Brian McGrory has a column in today's Globe about the decision to tear down the columns which grace the entrance of the Franklin Park Zoo. The decision, made by the Massachusetts Department of Conservation and Recreation has attracted little attention: apparently the Boston Landmarks Commission approved the destruction afew weeks ago with little fanfare. McGrory's main point is a good one. If these columns were anywhere in downtown Boston they would be preserved as a substantial monument. While I don't believe it is racism, as some think, that made the columns vulnerable, I do believe that the decision has everything to do with a significant undervaluation of Boston's history outside of the Freedom Trail/American Revolution story and the location of the columns away from Boston's history nexus doesn't help.
We're coming up on the 400th anniversary of the founding of Boston in 2030. The American Revolutionary era represents 5% of Boston's history--what is Boston (and the Commonwealth) doing to save and intepret the other 95%? Boston profits greatly from its history but a plan needs to be in place to reintegrate the history of Boston's neighborhoods into a larger story. The story of the columns and how they ended up at the Franklin Park Zoo is a natural way to link and interpret several parts of Boston's history, if only the state and city would see it.
The columns at the Franklin Park Zoo are the interior columns which supported the ceiling of the United States Custom House, which was completed in 1847 and designed by Ammi B. Young (see below). The columns, Corinithian in style, are three feet in diameter and twenty nine feet high. The exterior columns, seen in the photo above, are Doric columns of Quincy granite. The exterior columns are single pieces of granite, sixty-four inches in diameter, thirty-two feet high. Each exterior column weighs about forty two tons and cost about $5200. The interior columns were removed from the Customs House in preparation for the addition of the Peabody and Stearns designed tower which was completed in 1915, making it the tallest building in Boston at that time. The columns in Franklin Park are a significant reminder of Boston's seaport heritage--after all, it was the United States Custom House which saw the growth of Boston's wealth and prosperity in the 19th century--and should be preserved.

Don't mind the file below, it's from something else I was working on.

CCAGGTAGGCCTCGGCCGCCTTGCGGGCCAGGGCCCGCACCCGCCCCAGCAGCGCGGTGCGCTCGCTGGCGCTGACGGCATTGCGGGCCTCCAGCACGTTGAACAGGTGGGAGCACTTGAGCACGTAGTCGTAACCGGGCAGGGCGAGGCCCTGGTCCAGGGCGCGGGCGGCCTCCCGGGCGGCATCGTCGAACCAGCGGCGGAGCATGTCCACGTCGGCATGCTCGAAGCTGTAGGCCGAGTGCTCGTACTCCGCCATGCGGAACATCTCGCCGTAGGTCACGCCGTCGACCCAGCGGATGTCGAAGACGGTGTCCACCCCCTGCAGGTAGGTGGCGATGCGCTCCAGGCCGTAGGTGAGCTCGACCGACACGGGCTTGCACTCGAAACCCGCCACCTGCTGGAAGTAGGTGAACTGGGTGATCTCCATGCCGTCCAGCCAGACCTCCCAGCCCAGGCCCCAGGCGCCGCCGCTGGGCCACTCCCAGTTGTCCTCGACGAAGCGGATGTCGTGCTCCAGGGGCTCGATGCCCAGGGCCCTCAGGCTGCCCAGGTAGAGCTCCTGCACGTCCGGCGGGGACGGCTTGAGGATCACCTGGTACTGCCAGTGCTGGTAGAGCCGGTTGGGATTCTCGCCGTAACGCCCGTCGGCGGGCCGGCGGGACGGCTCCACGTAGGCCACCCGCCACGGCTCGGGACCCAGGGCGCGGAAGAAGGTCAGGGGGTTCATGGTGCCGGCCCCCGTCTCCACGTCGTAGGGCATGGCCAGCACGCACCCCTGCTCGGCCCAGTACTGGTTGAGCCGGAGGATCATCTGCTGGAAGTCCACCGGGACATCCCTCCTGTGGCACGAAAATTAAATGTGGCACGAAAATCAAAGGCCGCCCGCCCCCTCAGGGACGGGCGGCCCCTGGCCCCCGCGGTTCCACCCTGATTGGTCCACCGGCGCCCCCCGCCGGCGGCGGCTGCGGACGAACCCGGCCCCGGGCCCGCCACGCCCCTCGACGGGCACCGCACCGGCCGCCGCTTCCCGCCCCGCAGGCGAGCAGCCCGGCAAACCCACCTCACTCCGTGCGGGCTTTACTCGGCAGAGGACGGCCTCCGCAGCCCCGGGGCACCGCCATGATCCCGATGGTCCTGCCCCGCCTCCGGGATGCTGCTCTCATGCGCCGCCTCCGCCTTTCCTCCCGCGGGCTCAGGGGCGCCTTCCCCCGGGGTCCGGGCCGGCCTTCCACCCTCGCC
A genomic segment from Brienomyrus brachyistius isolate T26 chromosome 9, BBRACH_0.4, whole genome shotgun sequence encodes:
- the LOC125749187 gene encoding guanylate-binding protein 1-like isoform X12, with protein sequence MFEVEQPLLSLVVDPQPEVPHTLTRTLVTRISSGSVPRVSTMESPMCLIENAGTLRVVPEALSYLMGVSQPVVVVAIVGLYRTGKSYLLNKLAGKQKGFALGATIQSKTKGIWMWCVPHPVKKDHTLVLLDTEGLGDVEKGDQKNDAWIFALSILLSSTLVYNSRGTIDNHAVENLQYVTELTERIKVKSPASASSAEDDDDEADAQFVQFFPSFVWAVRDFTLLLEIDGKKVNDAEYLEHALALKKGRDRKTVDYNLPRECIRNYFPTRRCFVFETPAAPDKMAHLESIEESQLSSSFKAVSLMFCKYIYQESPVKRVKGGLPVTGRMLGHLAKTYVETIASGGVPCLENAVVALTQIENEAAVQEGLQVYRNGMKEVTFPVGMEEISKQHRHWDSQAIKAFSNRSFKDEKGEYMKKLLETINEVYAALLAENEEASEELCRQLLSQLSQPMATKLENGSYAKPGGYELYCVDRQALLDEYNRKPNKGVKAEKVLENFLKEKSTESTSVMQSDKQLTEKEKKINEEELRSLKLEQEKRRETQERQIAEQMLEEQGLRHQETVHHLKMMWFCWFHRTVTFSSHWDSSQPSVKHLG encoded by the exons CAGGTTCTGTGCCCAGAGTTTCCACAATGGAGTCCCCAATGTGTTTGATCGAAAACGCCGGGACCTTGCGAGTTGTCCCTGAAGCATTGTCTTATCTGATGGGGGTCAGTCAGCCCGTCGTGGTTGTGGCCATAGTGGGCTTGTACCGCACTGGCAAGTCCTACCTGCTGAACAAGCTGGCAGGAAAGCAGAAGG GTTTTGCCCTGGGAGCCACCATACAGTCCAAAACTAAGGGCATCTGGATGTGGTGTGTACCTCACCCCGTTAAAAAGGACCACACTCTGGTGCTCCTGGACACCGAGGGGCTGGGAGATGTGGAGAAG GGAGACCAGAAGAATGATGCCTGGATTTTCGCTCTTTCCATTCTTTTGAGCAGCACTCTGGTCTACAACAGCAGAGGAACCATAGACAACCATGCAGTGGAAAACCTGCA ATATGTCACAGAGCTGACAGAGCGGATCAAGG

I encourage everyone reading this to call their state representative and ask what they are doing to help save this Boston landmark.
Edit: A commenter asked who placed the columns at Franklin Park. The City of Boston did, as part of the creation of the "Zoological Gardens," the plans for which were drawn up by Olmsted Brothers. This particular component of the Zoological Gardens was called "Greeting". The cost of repairing the columns for re-use was $13,000. My guess is that the City of Boston saved the columns rather than dispose of them because of their size and value--they had been stored in Franklin Park since 1913. The Boston Globe papers from 14 December 1916 and 14 January 1917 have short stories about the columns.
Edit 2: The more I think about the columns, I am beginning to believe that their appearance in Franklin Park was inspired by the City Beautiful planning movement. While City Beautiful proponents had little effect on downtown Boston (South Station notwithstanding), Olmsted's parks were part of the push for better urban planning and the heroic and monumental aspects of the Customs House columns certainly fit into the style of classical architecture seen in Daniel H. Burnham's White City from 1893 Columbian Exposition in Chicago. Peabody and Stearns, the firm which designed the Custom House Tower which made the removal of the columns necessary, had designed the Machinery Hall at the Columbian Exposition.
A website about the Columbian Exposition can be found here.
Ammi Burnham Young (1798-1874), a native of Lebanon, NH worked all over the country. His earliest work can be found in Vermont, where he designed the State House in Montpelier. He designed the Boston Custom House (1837-1847) and many other buildings including Custom Houses in Norfolk, VA and Charleston, SC while serving as supervising architect for the United States Treasury Department. In 1840, his Boston office was at 1 Commercial Wharf.